Buyback program will add another $50 billion, dividend set at $0.52
On Monday, Apple announced major increases in dividends, as well as an increase in both the share buyback program and total capital return to investors. Apple will expand its buyback program to $140 billion, an increase of $50 billion over the current program. Dividends will increase starting with fiscal Q2, rising to 52 cents per share from 47 cents per share -- and the company has reiterated that there will be more dividend increases annually.
Stock is up nearly 35 percent for 2014, has reduced outstanding shares by 800M
Shareholders of record in AAPL as of November 6 will receive a dividend of 47 cents per share once again in the second dispersal of revenue since the stock was split 7-to-1 last June. The company will pay out some $2.75 billion in dividends on 5.866 billion outstanding shares -- about 800 million fewer shares than seen before the aggressive share buyback program started last year. The stock closed the week at an all-time record high of $108 per share for the second week running.
Company likely to announce adjusted policies during next earnings call
Tech analyst Gene Munster of Piper Jaffray has told investors in a new memo that he expects "moderate" increases in both Apple's share-buyback program and its dividend to shareholders, likely to be announced during the company's next earnings call, scheduled for April 23. This belief, he noted, is already "priced into" shares of AAPL and is unlikely to take price any higher in and of itself. The current quarterly dividend, raised last year, is $3.05 per common share.
Icahn, CalPERS at odds over buyback strategy ahead of shareholders' meeting
The close of the market today, which saw Apple's stock rise $3.80 to close at $512.59, marked the beginning of the company's "ex-dividend" period, where no new trades of AAPL will be included in dividend calculations. Shareholders of record will receive $3.05 per share beginning Thursday, February 13, with the annual shareholders' meeting scheduled to take place two weeks later. The question of how Apple manages its enormous cash hoard has become something of a public spat between two large-volume investors, Carl Icahn and the California Public Employees' Retirement System (CalPERS).
Nearly $3 billion 'returned' to shareholders in latest payout
If you held any AAPL stock as of last Wednesday, your account is going to get a little boost tomorrow. Apple will be paying $3.05 per share to "shareholders of record" as of November 6 in the latest quarterly dividend, which arrives tomorrow and totals nearly $3 billion, a 15 percent rise from the year-ago quarter. While the amount Apple has paid out has gone up over the last few quarters, the company has actually saved billions in stock buybacks.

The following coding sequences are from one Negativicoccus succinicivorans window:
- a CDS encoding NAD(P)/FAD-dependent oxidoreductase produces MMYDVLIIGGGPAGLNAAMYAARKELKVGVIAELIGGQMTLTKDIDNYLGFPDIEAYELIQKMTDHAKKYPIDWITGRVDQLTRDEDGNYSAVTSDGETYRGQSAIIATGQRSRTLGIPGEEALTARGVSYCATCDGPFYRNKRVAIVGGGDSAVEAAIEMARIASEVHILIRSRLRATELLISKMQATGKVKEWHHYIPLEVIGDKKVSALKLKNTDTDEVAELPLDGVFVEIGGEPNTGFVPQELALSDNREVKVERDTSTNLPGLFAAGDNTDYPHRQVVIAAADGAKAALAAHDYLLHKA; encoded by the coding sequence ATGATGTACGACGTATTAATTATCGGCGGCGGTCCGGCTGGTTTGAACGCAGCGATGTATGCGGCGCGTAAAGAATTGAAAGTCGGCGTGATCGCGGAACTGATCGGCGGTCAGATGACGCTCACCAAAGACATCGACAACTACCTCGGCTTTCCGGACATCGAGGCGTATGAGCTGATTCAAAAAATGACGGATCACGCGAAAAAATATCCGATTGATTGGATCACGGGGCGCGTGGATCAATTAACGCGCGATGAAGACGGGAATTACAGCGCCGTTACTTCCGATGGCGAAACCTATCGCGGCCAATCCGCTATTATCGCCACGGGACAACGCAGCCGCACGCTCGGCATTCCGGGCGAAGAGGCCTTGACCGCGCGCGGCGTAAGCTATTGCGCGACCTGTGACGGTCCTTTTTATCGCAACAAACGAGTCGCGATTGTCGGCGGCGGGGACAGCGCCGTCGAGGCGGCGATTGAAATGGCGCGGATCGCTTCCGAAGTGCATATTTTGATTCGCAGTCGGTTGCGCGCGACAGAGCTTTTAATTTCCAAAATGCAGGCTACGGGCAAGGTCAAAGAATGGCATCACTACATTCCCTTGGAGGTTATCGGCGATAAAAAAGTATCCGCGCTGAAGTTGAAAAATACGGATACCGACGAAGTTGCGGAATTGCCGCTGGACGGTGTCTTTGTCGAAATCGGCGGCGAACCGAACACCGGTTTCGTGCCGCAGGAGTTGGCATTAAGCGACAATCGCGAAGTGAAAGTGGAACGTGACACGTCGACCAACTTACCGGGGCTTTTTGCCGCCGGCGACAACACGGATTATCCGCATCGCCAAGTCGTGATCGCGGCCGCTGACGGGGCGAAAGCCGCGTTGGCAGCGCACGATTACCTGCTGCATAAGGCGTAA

Increases dividend, renews share repurchase program before analyst meeting
Microsoft has announced it will be raising its quarterly dividend, at the same time as starting a share buyback program. The scheme sees Microsoft authorizing up to $40 billion in share repurchases, with no expiration date set for the program, with the new buyback plan replacing an earlier $40 billion scheme that was set to expire at the end of this month.
Wall Street, government wants more of company's growing cash hoard
Despite moves to buy back shares in itself and the creation of a dividend program, Apple adds money to its enormous cash reserve far faster than it can distribute it -- a problem many companies would like to have, but one that is actually quite thorny for Apple. Wall Street appears to be orchestrating an effort -- or acting on insider information -- to put pressure on the company to make some kind of announcement for a future, additional dispersal of cash to investors. Meanwhile, governments have increased their calls for the "repatriation" of foreign-held profits.
Payout does not keep pace with massive revenue
For most companies, a payout of $2.5 billion dollars (working out to $2.65 per share for each of its 935 million outstanding shares) would be manna from heaven, but for Apple the significant dividend being distributed today -- only the second such payment in the last 17 years -- doesn't even begin to match its ability to generate revenue or add to its cash stockpile. Over the course of fiscal 2013, the company will spend an additional $7.5 billion in dividends, but is likely to finish the year -- or indeed, this quarter -- with more than that amount added to its cash balance.
Stock trading at levels not seen since 1980
Consumer electronics retailer RadioShack reported an unexpected second-quarter loss and said it would stop paying stock dividends. In one day shares have fallen over 33 percent, and are trading at levels last seen in 1980. The stock is down 74 percent this year alone. The decision to suspend the dividend comes after the surprisingly weak earnings announcement coupled with an imminent debt maturity of $375 million due in 2013. Stopping the payment will save the company about $50 million per year.